As families across the country celebrate Independence Day this weekend, many will enjoy tasty barbeques.
Family gatherings should be fun, but grilling can be dangerous without proper safety precautions. Each year, an estimated 3,800 people in the U.S. are treated in emergency rooms for burns, carbon monoxide poisoning and other injuries related to grilling, according to the Consumer Product Safety Commission (CPSC).
Grill safely with our tips for your holiday cookout:
- At the start of each season, inspect a gas grill’s hoses for signs of cracking, holes and evidence of animal bites or insects. Replace damaged parts.
- Make sure the grill is clean before using. Regularly clean it throughout the season as described in the owner’s manual.
- Always use grills outside.
- Never leave a grill unattended.
- Keep children away from the grill area. The outside surface of a grill can burn a children’s hands.
- If a grease fire occurs, turn off the gas grill and use baking soda or a fire extinguisher to put out the blaze.
- Never store or use flammable liquids such as gasoline near a grill.
- Check the CPSC website to make sure you are not using a recalled grill.
Charcoal Grill Safety
- There are several ways to start a charcoal grill, including starter fluid, charcoal chimney starters and electric charcoal starters. Choose one method and become knowledgeable about it before starting your grill.
- If you use a starter fluid, use only charcoal starter fluid. Never add charcoal fluid or any other flammable liquids to the fire.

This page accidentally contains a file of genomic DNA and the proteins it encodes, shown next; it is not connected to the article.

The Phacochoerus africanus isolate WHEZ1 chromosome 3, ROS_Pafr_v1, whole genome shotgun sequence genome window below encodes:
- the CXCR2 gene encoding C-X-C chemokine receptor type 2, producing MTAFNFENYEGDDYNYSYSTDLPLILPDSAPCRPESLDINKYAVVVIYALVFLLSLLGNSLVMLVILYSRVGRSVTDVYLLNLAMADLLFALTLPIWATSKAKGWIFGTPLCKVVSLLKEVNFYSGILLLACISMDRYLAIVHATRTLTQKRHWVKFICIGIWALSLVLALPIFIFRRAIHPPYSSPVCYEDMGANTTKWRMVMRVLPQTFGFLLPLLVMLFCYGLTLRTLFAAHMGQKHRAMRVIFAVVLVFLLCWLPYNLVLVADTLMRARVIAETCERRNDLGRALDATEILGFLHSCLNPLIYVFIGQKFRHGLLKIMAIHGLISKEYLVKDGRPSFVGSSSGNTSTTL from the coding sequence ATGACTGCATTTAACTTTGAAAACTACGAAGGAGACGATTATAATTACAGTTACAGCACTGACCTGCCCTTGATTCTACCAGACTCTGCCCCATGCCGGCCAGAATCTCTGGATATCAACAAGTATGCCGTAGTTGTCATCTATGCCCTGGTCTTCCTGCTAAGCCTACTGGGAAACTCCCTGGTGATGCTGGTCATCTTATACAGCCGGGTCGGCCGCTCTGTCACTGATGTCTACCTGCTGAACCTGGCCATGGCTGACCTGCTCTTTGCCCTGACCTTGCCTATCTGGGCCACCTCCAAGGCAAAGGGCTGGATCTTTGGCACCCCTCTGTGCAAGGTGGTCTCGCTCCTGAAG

- Store charcoal starter fluid out of reach of children and away from heat sources.
- When you are finished grilling, let the charcoals completely cool before disposing them in a metal container.
Propane Tank Grilling Safety
- Transport your propane tank to the refill station or hardware store in a standing position. Use a box or order a special carrying case. Do not let passengers hold the tank. Do not do other errands when you are getting your propane tank filled.
- Never take a propane gas tank inside the refill facility or your home because of the risk for a gas explosion.
- Be sure the propane tank valve is closed when you disconnect it from the grill. Newer propane tanks have a safety device that will prevent gas flow from the tank when it is disconnected. But it is still a good idea to make sure the valve is closed.
- When you connect your propane tank to your grill, if you see fog or smell gas, it is a sign of a leak. This means there is a risk for a gas explosion. Stop what you are doing, move your family away from the property and contact your local fire department.
- Another way to test for a propane tank leak before each season is to open the gas supply valve fully. Apply a soapy solution with a brush at the connection point. If bubbles appear, there is a leak. Try tightening the tank’s connection to see if the leak stops or contact a qualified gas professional.